Your single ‘Home’ has been your most successful track on Spotify, with over 5 million streams at the moment – what was the inspiration for writing that song?

You know, I’ve said this before, and I really mean it – I have no idea what I’m writing when I start writing a song. The truth is the melody for me and the way words fall out of the mouth is what the writing process is like. The verse came first, and then the lyrics “back home where the blood runs through my soul,” that’s just the words that came out of my mouth that came to me in the moment and felt right. It also felt kind of strange and unsettling, and in that way, it felt right. I finished that song, and I kind of forgot about it, because in the middle of writing all this music, my dad passed away. For me, I kind of let it all go for 6 months and I found that song in my email and I just started crying and I was like I need to finish that song. I went and recorded a choir in Nashville, where I’m from, and that was the finishing touch. When I stood back and listened to it, I knew that was it.

You’ve been receiving a lot of praise for the music you’ve released so far – do you have any plans for releasing an album in the near future?

I’m finishing up my first album and planning to release it in 2018.

How would you describe your sound to someone who’s never heard it before?

Soulful electronic.

Do you think you have a specific sound that you’ve captured from one area or do you think living all over the place has influenced the way your music sounds?

That’s a great question. I feel like I’m less interested in the way something sounds as a whole as much as I’m interested in making the right choices for the song. To me, when someone who doesn’t know me listens to my music, they get a sense of me. I know I’m a mixture of all these different cities, but I feel like you can really hear LA and Nashville in the way I write and sing. I think we’re in an exciting time for music, where where you’re from, who you are, what you look like is not as important as if the music is real and resonates with people. This is journey for me about putting out songs that are important for me and then finding my tribe along the way. That’s what’s awesome about tour.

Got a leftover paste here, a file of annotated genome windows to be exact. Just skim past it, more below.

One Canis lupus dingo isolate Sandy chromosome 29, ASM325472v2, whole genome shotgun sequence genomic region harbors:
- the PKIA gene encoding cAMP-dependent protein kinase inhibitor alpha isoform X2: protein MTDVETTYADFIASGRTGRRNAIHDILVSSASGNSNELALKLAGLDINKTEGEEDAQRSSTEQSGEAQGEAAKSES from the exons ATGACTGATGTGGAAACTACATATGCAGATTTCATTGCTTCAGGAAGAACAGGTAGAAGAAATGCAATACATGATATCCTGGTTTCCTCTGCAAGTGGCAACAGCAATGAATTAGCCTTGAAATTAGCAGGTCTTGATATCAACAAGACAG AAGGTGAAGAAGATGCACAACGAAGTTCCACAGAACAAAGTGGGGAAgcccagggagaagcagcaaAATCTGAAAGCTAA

What new music have you been listening to recently?

I’m really into the St. Vincent’s album. There are no words. I want to say the word “sexy,” but I feel like that is such an unfair term for her music because it’s far more than that. I feel like she masters something very clean and very dirty at the same time.

Where do you get your inspiration for writing music?

I’m the kind of person who gets the most inspiration from pictures and visuals than from listening to thing. I’m definitely a museum dweller. I try to go to museums, and that’s sort of my recharge.

What advice do you have for aspiring musicians?

Someone asked me that after my show in Philly, and I’ve been thinking about that a lot. When I left New York, I was very heartbroken and I was very defeated, and then to come back, and now I have more love in my heart than I’ve ever had before. You can’t draw a straight line from where you are and where you want to be. I think if you can, you’re not dreaming big enough. I guess my advice is enjoy the twist and turns, and keep putting yourself out there. You have no idea what people are going to on a day-to-day basis, and now more than ever, we need people to put their heart on the line for the people and things they love. It can be hard and confusing and lonely, but I don’t think there’s a better way to live than going after what you love.

I like that a lot. My last question is: if you were a new addition to the crayon box, what color would you be and why?

I’m gonna go with Pink Flamingo. I don’t know if that’s a color already so if it is, then we’re the Neon Flamingo, because it’s a more vibrant version of the pink we know and love. Plus, I have really skinny legs like a flamingo, and I have a neon pink flamingo in my room, so that’s definitely my crayon.

Listen to morgxn here: